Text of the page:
There is a treatment. A cheap one. Hydroxychloroquine, antibiotic and zinc. It has been poo-pooed because Trump said it and also because it doesn’t make anyone rich. You really want to stake your life on your ideology? Hydroxychloroquine is an old antimalarial drug that has become a generic. It’s very, very cheap. Many, many people who travel to malaria risk countries use it every year. A few develop side effects, but then some people suffer an allergy to tonic water. Most people are fine.

There is also an expensive treatment, an antiviral that costs $1000 per pill. That’s the one being pushed by those who will profit from it.

Zinc sulphate supplements are very cheap. Zinc is often depleted in older people and worth stocking up on. It helps with wound healing and breaks cytokine storms. Long term use of the supplement can cause anaemia so it’s really only something we old buggers should take when there’s a risk.

With all this, a lot of people will still die. It’s horrible but it will happen, no matter what we do. None of us will live forever, under any government or health regime. Life is a risk every day. If there is no risk, it’s not life. It’s just existing.

The ‘flatten the curve’ idea behind lockdown led many to believe that this would save lives. It will and it won’t. The area under the two curves is the same. Same number of infections from this virus, same number of deaths. Flattening the curve means the medical side won’t get overwhelmed over a short period so they can cope. That means we avoid excess deaths due to an overstretched health service and won’t have to ignore all other diseases while the virus runs its course. Something the NHS has only just started to realise.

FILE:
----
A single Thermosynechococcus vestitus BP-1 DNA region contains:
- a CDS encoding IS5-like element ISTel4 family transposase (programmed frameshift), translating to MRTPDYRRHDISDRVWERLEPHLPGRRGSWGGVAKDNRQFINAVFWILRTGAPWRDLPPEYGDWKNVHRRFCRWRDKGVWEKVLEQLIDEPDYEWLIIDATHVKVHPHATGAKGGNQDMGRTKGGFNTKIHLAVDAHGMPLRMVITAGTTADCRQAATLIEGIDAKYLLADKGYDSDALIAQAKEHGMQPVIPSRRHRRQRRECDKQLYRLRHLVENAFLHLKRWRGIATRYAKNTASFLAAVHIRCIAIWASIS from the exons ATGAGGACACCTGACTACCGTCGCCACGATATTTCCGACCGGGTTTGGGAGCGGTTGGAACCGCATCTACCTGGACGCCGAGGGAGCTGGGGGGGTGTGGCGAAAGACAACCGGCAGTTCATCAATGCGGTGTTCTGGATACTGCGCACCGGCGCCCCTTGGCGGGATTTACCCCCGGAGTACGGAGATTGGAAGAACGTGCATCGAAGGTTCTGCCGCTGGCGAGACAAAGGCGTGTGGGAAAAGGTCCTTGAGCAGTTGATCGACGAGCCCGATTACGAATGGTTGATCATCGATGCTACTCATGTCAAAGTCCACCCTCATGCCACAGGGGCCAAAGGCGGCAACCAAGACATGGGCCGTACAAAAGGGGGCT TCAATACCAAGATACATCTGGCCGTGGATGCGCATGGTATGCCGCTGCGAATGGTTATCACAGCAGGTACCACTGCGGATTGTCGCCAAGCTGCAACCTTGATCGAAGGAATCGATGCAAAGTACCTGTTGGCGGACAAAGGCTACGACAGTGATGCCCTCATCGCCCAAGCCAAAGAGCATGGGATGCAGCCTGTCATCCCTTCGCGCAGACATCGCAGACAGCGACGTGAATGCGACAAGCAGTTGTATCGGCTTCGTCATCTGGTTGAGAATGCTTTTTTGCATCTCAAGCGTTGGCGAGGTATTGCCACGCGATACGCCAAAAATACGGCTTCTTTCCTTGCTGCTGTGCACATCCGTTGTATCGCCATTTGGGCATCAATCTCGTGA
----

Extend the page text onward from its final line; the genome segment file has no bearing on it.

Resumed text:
There has been much criticism of the Nightingale hospitals having few to no patients. If we had not had the lockdown they would likely be overflowing. This is not touted as a ‘success of lockdown’ but as a ‘failure of government’.

China hid away the virus for so long they had to quickly make emergency hospitals out of stacked portakabins. Italy had no time to prepare so they were overwhelmed. The UK saw it coming and prepared Nightingale hospitals before they were needed (they still might be) and the USA has made the mistake of dismantling some of their temporary hospitals before this is over.

Lockdown, in my view, was done at the right time. Boris didn’t want to do it at all and many people, even those who don’t want to admit it, wish he hadn’t.

If he had done it sooner, as hysterical toddlers like Piers Morgan say, people would have looked around and said ‘Fuck all is happening, this is silly’ and it would have failed in a week. Now he is being villified for doing it too late by people who are already going stir crazy and claiming the lack of mass graves proves they are right.